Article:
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I have not withdrawn Amendment 20 yet.

Baroness Finlay of Llandaff Portrait The Deputy Chairman of Committees (Baroness Finlay of Llandaff) (CB)
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For the convenience of the House, when the amendment tabled by the noble Baroness is called, she may then have the opportunity to speak to it.

--- Later in debate ---
Moved by
20: Before Clause 6, insert the following new Clause—
“Review of operation of certain sections of the Matrimonial Causes Act 1973
(1) The Secretary of State must conduct a review of the operation of sections 25, 25A and 34 to 36 of the Matrimonial Causes Act 1973 (the “Act”) to determine whether they—(a) properly reflect the patterns of family life of the present day,(b) provide for a system which is reasonably predictable in its outcomes from case to case, and(c) act to exacerbate the costs of legal representation which must be expended by parties litigating thereunder.(2) The review must in particular consider—(a) whether it would be appropriate for provisions akin to sections 9, 10 and 24 to 26 of the Family Law (Scotland) Act 1985 to be incorporated into the Act to assist the court in its determination of the matters to which the court is to have regard pursuant to section 25 thereof,(b) whether the operation of sections 25 and 25A of the Act in relation to the quantum and term of periodical payments is appropriate in the context of changes in the labour market since their entry into force, (c) whether agreements between parties (or prospective parties) to a marriage in relation to their financial arrangements should be presumptively binding on the court,(d) whether the provisions of subsection 25(1) of the Act are of meaningful effect in the majority of cases, and(e) any amendments to sections 25, 25A and 34 to 36 of the Act which may be necessary in consequence of the review.(3) The Secretary of State must begin the review before the end of the period of six months beginning with the day on which this Act is passed.(4) The Secretary of State must lay before both Houses of Parliament a report of the conclusions of the review and of any proposals which it makes within one year of the commencement of the review.”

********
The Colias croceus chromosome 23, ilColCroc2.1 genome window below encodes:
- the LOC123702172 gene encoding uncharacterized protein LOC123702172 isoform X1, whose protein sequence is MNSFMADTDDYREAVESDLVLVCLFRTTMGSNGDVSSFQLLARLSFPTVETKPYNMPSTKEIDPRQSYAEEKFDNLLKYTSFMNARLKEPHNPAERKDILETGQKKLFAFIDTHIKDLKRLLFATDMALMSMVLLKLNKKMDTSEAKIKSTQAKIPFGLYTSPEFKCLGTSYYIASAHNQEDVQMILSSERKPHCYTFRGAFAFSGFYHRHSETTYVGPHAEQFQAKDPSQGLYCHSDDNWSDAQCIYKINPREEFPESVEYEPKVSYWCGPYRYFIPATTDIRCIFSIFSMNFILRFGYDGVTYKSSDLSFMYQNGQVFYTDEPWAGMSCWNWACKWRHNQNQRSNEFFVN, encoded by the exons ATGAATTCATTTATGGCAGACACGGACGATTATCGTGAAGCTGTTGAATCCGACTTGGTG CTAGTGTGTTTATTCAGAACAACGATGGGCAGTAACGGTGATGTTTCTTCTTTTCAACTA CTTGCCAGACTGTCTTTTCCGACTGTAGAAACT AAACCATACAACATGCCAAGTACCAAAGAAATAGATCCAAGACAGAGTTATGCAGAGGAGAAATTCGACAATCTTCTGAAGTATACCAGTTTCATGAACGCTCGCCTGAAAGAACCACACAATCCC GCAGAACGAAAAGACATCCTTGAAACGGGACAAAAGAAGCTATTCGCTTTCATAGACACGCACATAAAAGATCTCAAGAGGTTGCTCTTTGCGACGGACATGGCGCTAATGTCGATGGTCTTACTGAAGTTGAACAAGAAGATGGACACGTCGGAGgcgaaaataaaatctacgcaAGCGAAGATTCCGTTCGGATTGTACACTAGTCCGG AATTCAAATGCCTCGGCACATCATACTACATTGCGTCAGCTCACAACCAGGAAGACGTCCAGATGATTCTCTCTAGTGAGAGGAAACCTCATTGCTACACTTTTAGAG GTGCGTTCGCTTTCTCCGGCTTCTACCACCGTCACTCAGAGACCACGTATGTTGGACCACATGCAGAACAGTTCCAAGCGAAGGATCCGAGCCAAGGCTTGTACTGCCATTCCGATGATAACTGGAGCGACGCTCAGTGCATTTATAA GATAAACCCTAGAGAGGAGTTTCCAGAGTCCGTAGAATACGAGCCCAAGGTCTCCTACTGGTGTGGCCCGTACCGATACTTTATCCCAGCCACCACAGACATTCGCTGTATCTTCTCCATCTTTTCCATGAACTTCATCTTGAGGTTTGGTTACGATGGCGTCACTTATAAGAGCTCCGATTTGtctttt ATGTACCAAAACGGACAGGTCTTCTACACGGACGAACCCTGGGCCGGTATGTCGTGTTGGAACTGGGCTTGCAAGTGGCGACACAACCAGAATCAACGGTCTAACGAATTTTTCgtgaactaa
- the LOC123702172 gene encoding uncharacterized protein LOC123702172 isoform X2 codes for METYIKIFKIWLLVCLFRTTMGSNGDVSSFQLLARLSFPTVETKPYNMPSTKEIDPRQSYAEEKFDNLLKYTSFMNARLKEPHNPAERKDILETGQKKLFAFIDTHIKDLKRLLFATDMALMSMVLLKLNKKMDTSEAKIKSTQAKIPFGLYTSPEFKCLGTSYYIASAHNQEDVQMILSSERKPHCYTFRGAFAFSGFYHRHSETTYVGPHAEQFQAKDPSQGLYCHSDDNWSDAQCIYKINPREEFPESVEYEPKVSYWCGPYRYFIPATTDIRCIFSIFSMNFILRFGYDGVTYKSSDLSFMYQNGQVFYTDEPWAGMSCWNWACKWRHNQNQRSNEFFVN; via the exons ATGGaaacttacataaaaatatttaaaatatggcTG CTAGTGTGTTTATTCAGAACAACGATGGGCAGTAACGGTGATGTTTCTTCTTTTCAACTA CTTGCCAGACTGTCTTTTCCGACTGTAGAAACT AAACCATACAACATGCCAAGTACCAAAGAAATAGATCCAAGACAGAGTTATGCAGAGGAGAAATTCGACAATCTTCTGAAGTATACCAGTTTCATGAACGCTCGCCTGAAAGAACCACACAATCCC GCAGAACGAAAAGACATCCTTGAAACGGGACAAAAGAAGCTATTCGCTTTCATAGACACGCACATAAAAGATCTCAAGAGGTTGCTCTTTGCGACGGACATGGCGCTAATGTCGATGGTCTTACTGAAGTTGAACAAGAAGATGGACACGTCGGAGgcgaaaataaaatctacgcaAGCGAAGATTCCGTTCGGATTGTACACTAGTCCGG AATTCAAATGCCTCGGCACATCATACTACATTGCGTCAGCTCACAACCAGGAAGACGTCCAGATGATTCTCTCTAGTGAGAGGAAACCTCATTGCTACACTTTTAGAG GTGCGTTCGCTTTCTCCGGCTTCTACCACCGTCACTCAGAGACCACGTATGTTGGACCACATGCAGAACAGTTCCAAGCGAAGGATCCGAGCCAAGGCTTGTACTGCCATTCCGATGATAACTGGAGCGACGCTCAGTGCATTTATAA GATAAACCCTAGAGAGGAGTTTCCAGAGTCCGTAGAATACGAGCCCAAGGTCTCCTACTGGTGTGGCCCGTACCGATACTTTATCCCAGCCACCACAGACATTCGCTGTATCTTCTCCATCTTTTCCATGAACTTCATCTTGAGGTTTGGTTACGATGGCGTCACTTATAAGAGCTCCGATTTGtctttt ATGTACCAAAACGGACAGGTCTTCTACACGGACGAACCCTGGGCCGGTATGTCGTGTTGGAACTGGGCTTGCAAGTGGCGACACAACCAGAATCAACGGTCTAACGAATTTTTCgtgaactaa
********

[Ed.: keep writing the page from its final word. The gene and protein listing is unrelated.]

Baroness Deech Portrait Baroness Deech
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My Lords, I thank the Minister for having spent some time with me and other supporters a week ago to discuss this. It was very constructive. If I do not press my amendment, it will be on the basis that he has given a commitment here to carry out a broad consultation on financial provision law, and indeed a speedy one. I offer a word of warning. I am worried about strong lobby groups that will try to take this over. Some of my best friends are barristers—I studied with them, taught them, regulated them, and I have been represented by them—but the eyewatering amounts that they charge in divorce is upsetting. I am married to a solicitor and I know that they get in on this act as well. I am not saying that they do not deserve it, but for poor couples who have no legal aid the legal costs are exorbitant. That is why I am worried about a consultation that is too heavily weighted towards the views of the legal profession. We need to hear from women’s groups and, indeed, from men; we need to hear from people who have been through a divorce—members of the public—and how it has affected them. We need also to remember that there is more than one feminist view on this. Indeed, as we might expect, there is a split between feminists on quite what the right outcome should be, financially, at the end of the divorce. I am grateful that the Minister has undertaken to have a wide-ranging and speedy review, so that the financial law will eventually get into line with the new divorce law.

Amendment 20 disagreed.